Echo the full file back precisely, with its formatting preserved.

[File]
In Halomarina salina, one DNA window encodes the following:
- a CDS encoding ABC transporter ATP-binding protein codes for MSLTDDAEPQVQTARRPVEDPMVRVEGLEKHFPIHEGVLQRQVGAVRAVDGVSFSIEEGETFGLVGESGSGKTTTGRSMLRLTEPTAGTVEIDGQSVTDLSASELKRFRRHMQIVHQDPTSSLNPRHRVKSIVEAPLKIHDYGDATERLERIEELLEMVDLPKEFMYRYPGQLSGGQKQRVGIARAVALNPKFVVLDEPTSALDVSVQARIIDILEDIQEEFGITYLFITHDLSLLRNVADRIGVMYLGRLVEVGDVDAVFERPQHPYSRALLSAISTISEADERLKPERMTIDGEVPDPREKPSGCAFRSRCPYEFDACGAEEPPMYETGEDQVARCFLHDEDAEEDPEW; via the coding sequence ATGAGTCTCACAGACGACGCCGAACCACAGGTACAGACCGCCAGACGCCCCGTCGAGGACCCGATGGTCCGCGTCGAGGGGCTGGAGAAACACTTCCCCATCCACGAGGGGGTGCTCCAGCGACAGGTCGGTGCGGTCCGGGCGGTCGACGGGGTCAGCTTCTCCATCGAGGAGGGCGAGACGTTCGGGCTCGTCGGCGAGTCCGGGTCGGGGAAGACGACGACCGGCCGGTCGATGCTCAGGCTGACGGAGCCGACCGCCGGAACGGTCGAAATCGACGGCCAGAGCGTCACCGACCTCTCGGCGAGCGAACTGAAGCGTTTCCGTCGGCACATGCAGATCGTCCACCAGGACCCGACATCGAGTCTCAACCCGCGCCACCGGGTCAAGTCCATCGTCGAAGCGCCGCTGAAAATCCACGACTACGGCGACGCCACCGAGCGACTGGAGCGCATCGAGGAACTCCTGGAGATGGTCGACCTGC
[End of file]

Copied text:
In Halomarina salina, one DNA window encodes the following:
- a CDS encoding ABC transporter ATP-binding protein codes for MSLTDDAEPQVQTARRPVEDPMVRVEGLEKHFPIHEGVLQRQVGAVRAVDGVSFSIEEGETFGLVGESGSGKTTTGRSMLRLTEPTAGTVEIDGQSVTDLSASELKRFRRHMQIVHQDPTSSLNPRHRVKSIVEAPLKIHDYGDATERLERIEELLEMVDLPKEFMYRYPGQLSGGQKQRVGIARAVALNPKFVVLDEPTSALDVSVQARIIDILEDIQEEFGITYLFITHDLSLLRNVADRIGVMYLGRLVEVGDVDAVFERPQHPYSRALLSAISTISEADERLKPERMTIDGEVPDPREKPSGCAFRSRCPYEFDACGAEEPPMYETGEDQVARCFLHDEDAEEDPEW; via the coding sequence ATGAGTCTCACAGACGACGCCGAACCACAGGTACAGACCGCCAGACGCCCCGTCGAGGACCCGATGGTCCGCGTCGAGGGGCTGGAGAAACACTTCCCCATCCACGAGGGGGTGCTCCAGCGACAGGTCGGTGCGGTCCGGGCGGTCGACGGGGTCAGCTTCTCCATCGAGGAGGGCGAGACGTTCGGGCTCGTCGGCGAGTCCGGGTCGGGGAAGACGACGACCGGCCGGTCGATGCTCAGGCTGACGGAGCCGACCGCCGGAACGGTCGAAATCGACGGCCAGAGCGTCACCGACCTCTCGGCGAGCGAACTGAAGCGTTTCCGTCGGCACATGCAGATCGTCCACCAGGACCCGACATCGAGTCTCAACCCGCGCCACCGGGTCAAGTCCATCGTCGAAGCGCCGCTGAAAATCCACGACTACGGCGACGCCACCGAGCGACTGGAGCGCATCGAGGAACTCCTGGAGATGGTCGACCTGC